Usually, you will need to migrate to a new minor version step by step until you reach the version you desire, but if you reach 1.0.x, you can potentially jump to the latest v1.x minor version because of the Compatibility Promises for 1.x.

Sometimes, you may run a terraform plan/apply and see deprecation messages related to your code. It is best to fix these as soon as possible because otherwise when you are upgrading to a newer version in a couple of months, you may notice these are becoming obsolete.

Which Terraform version to use?

In an ideal world, we would all use the latest stable version of Terraform, but in big organizations, this is clearly impossible due to time constraints and technical debt. 

Whenever you are in charge of a Terraform project, it is important to have an upgrade strategy for all the code that is written. This can seem time-consuming, but if one of your engineers is in charge of overlooking this bi-weekly for less than 30 minutes, it will be a great time saver in the end.

When the big syntax change happened from 0.11 to 0.12, I had already implemented over 25 Terraform modules for the company I was working with at that time. As I am really focused on reusability, all these modules were using count, and you had the flexibility to create as many resources of a kind you wanted and create relationships between them easily.

As 0.12 approached, and I knew about the syntax changes and also tried them in the pre-release, I knew what the upgrade process would look like and how much time the upgrade would take. Later on, in 0.12.6 when for_each was added, I replaced all count occurrences with for_each, and again I had to go through the process of ensuring that everything was working properly.

I always aim to use the latest stable version of Terraform (Patch included), but I am happy to use at least the latest stable minor version. This is a challenging process, but it’s better to go one step at a time rather than undergoing a big upgrade from a very old version to the latest one.

Terraform provider versions

Products are evolving at different paces and have different APIs and different features. That’s why you need a provider for interacting with a tool via Terraform.

Identifying providers in a Terraform configuration

Whenever you run terraform init, you will see all the providers you have in a configuration. The output will be different depending on whether there is a .terraform directory and a .terraform.lock.hcl file created already. 

For a first run, for example, the output for running terraform init on an AWS configuration would be similar to:

terraform init

Initializing the backend...

Initializing provider plugins...
- Finding hashicorp/aws versions matching "5.10.0"...
- Installing hashicorp/aws v5.10.0...
- Installed hashicorp/aws v5.10.0 (signed by HashiCorp)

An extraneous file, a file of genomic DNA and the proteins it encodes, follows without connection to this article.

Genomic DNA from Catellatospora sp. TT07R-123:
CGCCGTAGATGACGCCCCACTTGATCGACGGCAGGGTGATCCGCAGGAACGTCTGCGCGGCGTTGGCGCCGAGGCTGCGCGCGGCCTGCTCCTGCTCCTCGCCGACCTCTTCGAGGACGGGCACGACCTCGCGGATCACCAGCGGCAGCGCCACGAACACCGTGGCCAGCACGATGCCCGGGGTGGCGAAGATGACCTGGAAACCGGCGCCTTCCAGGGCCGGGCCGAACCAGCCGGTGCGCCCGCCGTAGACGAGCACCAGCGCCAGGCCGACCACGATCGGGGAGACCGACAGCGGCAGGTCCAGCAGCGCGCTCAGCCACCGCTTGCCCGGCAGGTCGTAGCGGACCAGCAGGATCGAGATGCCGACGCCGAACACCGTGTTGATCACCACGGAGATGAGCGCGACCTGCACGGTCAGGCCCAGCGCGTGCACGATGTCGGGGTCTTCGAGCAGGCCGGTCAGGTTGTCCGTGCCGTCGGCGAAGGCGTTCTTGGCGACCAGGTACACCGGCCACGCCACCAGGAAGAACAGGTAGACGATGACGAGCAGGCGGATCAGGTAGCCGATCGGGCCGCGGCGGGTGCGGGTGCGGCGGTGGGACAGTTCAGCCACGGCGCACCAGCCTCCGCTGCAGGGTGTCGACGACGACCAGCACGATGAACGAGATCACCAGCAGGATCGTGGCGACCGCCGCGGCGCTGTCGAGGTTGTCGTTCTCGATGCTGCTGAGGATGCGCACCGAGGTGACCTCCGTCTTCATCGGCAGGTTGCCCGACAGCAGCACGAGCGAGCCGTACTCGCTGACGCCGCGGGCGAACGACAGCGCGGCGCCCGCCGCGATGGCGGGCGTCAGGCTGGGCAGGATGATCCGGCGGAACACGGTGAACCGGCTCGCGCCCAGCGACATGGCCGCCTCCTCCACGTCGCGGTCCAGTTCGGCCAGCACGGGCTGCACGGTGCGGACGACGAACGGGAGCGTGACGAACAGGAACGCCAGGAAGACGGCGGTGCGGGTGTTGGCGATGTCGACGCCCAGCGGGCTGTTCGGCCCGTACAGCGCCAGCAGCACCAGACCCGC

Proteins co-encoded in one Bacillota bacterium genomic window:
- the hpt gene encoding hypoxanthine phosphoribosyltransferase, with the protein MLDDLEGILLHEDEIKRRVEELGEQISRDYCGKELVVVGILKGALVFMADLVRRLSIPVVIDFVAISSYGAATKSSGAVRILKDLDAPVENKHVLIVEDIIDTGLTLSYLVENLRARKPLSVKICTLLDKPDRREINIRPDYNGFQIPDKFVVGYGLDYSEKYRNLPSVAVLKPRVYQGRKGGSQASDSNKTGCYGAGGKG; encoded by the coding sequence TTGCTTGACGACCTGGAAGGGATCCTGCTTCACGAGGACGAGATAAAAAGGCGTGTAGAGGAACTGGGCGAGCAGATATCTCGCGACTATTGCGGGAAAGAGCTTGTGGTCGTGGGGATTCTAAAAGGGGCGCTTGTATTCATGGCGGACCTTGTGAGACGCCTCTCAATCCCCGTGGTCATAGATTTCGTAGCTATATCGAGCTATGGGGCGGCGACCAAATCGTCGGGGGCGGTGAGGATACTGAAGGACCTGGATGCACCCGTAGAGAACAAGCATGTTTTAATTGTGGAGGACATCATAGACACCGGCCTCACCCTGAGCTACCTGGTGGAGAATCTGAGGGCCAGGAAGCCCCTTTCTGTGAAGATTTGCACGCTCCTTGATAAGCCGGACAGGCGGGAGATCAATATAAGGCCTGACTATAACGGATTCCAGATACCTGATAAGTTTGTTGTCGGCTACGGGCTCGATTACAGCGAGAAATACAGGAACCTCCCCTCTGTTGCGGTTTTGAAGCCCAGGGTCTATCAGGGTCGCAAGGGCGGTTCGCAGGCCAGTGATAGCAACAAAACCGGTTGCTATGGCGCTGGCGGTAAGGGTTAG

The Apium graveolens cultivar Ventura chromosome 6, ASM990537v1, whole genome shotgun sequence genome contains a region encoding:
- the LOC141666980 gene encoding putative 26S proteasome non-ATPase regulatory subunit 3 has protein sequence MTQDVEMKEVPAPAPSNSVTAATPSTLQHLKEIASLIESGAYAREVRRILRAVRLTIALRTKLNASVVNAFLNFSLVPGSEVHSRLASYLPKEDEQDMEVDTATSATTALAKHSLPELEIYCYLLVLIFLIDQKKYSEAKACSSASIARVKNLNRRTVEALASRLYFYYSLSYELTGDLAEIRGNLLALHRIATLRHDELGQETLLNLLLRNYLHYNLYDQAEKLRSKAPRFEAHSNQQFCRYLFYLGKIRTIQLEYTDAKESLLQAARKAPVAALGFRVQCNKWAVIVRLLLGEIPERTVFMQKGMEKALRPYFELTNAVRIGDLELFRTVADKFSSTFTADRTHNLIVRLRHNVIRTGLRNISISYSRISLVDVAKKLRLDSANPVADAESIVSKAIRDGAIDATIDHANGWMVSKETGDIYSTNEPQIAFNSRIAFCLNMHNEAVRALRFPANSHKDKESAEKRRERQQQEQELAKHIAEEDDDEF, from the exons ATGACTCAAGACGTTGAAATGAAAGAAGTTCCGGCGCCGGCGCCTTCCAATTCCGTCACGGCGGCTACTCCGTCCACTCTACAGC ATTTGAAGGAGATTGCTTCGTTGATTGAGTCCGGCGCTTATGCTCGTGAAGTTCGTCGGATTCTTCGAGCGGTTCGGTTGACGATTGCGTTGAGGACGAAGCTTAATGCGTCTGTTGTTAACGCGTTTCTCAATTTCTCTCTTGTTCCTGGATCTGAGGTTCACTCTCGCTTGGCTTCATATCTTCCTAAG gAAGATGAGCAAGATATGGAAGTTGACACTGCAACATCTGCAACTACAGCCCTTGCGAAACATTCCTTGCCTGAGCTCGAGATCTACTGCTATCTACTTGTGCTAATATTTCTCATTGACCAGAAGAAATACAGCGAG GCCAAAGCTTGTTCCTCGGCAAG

Terraform has created a lock file .terraform.lock.hcl to record the provider selections it made above. Include this file in your version control repository so that Terraform can guarantee to make the same selections by default when you run "terraform init" in the future.

If you are running this a second time, the output will be similar to:

terraform init     

Initializing the backend...

Initializing provider plugins...
- Reusing previous version of hashicorp/aws from the dependency lock file
- Using previously-installed hashicorp/aws v5.10.0

You can also run the terraform providers command to get the versions you are using for your providers:

terraform providers

Providers required by configuration:
.
└── provider[registry.terraform.io/hashicorp/aws] 5.10.0

How to upgrade to a new provider version

To upgrade to a new provider version, the same process applies as for upgrading your Terraform version. Let’s suppose we are using the AWS provider, and we would like to upgrade to the latest major version from the second to the latest one. To do the upgrade, we would:

  • First, go to the Changelog of the latest Major version, which is 5.x.
  • Identify if you are using any of the resources, data sources, or provider configurations impacted by the change and make the necessary changes to your code.
  • Increment the required provider version in your terraform configuration and run terraform init -upgrade.

Best practices for Terraform versioning

The most important best practices when it comes to your Terraform and Terraform providers’ versions are:

  • Pin versions to only increment the patch to minimize the chance of breaking changes.
  • Whenever you see deprecations, take time to solve them, as what is deprecated today may become obsolete tomorrow and break your code.
  • Always version your Terraform configurations and Terraform modules.
  • Have an upgrade strategy for both Terraform and your Terraform providers
  • Always follow Terraform’s GitHub repository and the repository for the provider you are using to be prepared for the next updates (weekly or bi-weekly basis should be just fine).

Key Points

In this post, we’ve dived deep into Terraform versions and Terraform provider versions and gone through the process of upgrading them while learning some best practices to keep your infrastructure safe.